17. JJ Goss (RHP)

Goss was drafted out of high school by the Rays in Competitive Balance Round A (between rounds one and two) in 2019. Considering his fastball is already able to hit 96 with an above average slider and a decent changeup working off it, he has potential to someday pitch at top of the rotation. Goss is a groundball pitcher, getting batters to keep it in the infield 46.2% of the time in Short Season A ball in the second half of 2019. Additionally, 22.5% of batters struck out against him, and a miniscule 2.8% walked. In only 17 innings, Goss had an ERA of 5.82, but his FIP (2.92) and xFIP (2.77) suggest he was a much better pitcher than the results on the field showed. With a full minor league season, Goss could quickly prove to be worthy of a much higher spot on this list.

18. Nick Schnell (OF)

Schnell has had a rough two years to start his time as a Ray: because of various injuries, he has only appeared in 74 games in his short minor league career. However, he has shown the tools to be a good player if he can stay on the field. He consistently keeps his BB% over 10 with his wRC+ being about 120 or better and his wOBA around .370. Schnell’s .218 ISO, along with his wOBA, indicate strong power alongside his on base skills. The one downside to his hitting is that he strikes out nearly 30% of the time. In the field, he is a good center fielder whose arm projects to be above average. In 2020, Schnell will look to put it all together in a healthy season in single-A.

19. Peter Fairbanks (RHP)

Coming back from Tommy John surgery, Fairbanks was a new man in 2019. With a fastball that sits in the upper 90s now, he climbed the minors faster than anyone, reaching MLB from High-A by summertime. In the middle of July, the Rays acquired him from the Rangers, and he spent most of his time before September in AAA. Throughout his 6 team stretch across 2 organizations, Fairbanks struck out between 22.4% (with the Rays) and 40% (in AAA with the Rangers). His electric fastball slider combo received recognition from Eno Sarris, who reported that Fairbanks ranked ninth among relievers in stuff by a private Driveline Baseball “Stuff“ metric. In his MLB career, he has an xFIP of 3.68, and he had a 2.89 FIP in his time with the Rays last year. Fairbanks is competing for a spot on the Opening Day roster this spring, and, whether he makes it or not, he has a real chance to be a dominant reliever in the back end of the bullpen for years to come.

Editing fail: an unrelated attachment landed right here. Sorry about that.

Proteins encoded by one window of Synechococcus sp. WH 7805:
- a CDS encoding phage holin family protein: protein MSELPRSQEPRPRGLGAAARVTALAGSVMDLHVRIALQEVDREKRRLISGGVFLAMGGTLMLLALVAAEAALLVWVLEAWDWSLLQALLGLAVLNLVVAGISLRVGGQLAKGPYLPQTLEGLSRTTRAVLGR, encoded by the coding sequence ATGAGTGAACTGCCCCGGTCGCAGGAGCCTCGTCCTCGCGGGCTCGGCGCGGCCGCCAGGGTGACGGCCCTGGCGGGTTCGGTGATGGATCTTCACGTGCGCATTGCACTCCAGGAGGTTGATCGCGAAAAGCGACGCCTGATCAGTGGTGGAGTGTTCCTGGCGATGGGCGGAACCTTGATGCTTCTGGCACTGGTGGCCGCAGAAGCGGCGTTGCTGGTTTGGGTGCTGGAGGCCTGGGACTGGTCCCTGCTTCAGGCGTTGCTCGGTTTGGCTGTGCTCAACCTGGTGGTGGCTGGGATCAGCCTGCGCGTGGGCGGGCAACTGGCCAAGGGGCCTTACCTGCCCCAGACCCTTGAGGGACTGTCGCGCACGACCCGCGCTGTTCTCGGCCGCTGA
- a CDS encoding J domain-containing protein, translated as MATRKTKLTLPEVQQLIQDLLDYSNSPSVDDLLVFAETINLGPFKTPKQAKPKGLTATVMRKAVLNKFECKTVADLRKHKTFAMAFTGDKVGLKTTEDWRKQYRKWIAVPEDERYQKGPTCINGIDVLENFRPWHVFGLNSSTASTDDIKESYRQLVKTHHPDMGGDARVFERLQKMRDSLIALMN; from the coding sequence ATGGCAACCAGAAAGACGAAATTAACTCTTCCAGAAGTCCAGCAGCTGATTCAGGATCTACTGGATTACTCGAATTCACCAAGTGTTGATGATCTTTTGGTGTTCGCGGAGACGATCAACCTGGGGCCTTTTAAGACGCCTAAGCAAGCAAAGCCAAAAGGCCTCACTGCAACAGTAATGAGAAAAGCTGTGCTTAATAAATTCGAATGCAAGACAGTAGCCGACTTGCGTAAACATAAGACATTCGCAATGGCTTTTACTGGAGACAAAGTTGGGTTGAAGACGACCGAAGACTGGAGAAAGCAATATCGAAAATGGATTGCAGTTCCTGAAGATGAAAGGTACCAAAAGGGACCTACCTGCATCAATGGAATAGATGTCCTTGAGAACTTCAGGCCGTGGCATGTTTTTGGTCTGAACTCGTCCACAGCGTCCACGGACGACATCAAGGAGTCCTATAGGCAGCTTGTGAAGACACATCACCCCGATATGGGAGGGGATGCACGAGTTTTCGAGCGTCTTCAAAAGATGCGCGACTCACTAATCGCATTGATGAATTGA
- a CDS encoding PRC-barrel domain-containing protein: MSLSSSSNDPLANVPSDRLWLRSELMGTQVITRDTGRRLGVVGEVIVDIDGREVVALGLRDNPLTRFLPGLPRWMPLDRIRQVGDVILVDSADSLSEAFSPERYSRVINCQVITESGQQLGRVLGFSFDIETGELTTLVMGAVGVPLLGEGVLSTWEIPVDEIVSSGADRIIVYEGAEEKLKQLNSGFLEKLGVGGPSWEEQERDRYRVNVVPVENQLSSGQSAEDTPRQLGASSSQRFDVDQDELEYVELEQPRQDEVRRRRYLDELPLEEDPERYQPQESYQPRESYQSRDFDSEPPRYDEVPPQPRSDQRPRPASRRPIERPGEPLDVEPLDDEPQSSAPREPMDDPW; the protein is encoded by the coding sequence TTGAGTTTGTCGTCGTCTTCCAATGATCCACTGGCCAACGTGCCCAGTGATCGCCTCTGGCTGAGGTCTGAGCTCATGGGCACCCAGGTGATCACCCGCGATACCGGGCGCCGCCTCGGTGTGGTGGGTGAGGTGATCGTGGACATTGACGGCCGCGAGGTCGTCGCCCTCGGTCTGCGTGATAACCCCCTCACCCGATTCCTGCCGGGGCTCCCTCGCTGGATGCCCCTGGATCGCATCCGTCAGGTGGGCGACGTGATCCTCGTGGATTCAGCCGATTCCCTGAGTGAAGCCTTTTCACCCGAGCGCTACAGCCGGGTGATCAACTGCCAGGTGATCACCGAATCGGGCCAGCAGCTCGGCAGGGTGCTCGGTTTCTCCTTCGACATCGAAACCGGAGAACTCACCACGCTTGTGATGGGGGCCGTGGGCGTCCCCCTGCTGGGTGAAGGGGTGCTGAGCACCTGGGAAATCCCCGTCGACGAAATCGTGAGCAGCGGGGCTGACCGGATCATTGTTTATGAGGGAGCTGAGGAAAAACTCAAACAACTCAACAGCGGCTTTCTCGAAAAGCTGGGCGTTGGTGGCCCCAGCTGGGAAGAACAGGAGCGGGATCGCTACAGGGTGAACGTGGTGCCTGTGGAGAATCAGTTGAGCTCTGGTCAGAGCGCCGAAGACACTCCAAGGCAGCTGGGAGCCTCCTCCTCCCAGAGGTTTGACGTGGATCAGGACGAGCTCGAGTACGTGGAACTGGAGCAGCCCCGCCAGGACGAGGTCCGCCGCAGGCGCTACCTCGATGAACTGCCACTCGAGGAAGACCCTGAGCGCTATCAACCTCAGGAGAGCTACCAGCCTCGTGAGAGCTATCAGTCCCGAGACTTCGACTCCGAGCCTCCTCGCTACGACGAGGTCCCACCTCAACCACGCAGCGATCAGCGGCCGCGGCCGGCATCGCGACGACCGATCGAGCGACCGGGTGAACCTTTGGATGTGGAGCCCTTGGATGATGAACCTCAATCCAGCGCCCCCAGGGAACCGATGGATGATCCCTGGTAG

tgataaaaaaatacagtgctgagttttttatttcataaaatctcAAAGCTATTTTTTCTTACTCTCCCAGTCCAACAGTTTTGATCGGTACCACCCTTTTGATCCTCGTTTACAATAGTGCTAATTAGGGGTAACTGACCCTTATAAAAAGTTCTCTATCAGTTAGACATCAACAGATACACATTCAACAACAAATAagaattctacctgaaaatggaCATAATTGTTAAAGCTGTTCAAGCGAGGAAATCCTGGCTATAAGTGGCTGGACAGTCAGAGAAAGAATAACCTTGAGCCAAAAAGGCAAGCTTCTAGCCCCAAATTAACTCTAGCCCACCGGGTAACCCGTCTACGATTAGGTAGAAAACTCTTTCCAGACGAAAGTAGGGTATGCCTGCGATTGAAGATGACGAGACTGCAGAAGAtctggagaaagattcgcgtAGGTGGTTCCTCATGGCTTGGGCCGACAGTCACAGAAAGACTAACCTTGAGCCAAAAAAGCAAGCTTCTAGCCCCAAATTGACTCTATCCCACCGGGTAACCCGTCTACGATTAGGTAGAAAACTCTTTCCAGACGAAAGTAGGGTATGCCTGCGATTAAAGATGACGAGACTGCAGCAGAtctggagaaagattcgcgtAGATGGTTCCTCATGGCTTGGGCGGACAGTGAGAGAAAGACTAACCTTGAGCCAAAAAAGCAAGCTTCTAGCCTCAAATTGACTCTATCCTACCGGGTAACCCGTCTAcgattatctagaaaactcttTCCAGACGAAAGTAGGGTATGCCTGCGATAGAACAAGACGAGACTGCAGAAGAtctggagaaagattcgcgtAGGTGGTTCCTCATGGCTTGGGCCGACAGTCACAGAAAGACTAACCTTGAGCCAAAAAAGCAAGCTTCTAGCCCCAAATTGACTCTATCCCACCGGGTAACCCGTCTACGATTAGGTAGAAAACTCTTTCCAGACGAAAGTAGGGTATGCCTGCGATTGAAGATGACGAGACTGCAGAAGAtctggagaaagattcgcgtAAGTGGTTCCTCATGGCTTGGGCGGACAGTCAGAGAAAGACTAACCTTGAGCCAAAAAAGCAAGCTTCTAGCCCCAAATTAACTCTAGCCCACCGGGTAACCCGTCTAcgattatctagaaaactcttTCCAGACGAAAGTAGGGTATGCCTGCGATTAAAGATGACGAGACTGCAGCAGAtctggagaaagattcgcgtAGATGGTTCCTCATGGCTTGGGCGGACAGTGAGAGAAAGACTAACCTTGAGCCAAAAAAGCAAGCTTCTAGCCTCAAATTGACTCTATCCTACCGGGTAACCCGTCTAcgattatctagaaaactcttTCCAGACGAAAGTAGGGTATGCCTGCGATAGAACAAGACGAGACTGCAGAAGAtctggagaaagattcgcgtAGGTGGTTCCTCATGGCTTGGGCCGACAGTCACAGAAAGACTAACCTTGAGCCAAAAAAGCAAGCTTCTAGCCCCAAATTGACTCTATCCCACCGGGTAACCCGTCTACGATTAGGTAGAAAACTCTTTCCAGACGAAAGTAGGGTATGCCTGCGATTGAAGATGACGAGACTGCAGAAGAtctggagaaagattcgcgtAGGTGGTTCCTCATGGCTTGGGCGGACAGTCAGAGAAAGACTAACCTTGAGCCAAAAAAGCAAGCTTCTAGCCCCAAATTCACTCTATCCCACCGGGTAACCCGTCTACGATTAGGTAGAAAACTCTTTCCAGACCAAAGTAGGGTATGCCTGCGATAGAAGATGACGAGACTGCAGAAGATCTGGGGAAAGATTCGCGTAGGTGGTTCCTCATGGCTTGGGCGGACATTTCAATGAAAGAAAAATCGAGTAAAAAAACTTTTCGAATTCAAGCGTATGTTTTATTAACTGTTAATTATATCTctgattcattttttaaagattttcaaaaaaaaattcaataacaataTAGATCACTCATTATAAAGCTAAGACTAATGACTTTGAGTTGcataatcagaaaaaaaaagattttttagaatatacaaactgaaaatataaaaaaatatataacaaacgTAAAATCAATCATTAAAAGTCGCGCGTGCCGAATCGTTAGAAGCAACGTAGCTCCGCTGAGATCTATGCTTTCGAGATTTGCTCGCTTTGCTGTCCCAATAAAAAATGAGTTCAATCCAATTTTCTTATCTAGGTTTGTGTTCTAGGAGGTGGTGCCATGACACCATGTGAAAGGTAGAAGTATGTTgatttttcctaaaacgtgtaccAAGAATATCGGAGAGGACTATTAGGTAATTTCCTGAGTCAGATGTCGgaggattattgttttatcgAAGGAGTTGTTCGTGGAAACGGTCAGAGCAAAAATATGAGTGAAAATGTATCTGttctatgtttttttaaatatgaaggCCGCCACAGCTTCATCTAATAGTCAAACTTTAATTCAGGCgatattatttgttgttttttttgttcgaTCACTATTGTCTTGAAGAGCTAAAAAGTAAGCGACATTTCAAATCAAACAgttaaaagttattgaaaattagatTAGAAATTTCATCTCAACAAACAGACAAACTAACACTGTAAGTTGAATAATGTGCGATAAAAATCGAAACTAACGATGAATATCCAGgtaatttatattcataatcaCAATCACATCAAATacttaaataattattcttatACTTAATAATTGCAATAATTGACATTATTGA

20. Moises Gomez (OF)

Gomez stands out as a one dimensional player but is supplemented by having other decent tools. Power is what warrants recognition for Gomez, as he hit for a 131 wRC+ with a .223 ISO in single-A in 2018 before regressing to the mean a year later in High-A. Gomez strikes out between 20 and 30 percent of the time and doesn’t walk much. His HR/FB% is consistently 11 or higher, but he has to be more than just a power hitter to ever crack the Rays’ young group of talented outfielders. He has decent speed and defense with an above average arm, which would help him in right field. Gomez is still only 21 years old with time to develop, so all is not lost but his prospect stock has fallen from a year ago.

Nicholas Lobraico

High school student, former baseball player. Pitching enthusiast. Rays man in a Yankees land. Follow me on Twitter @LobraicoNick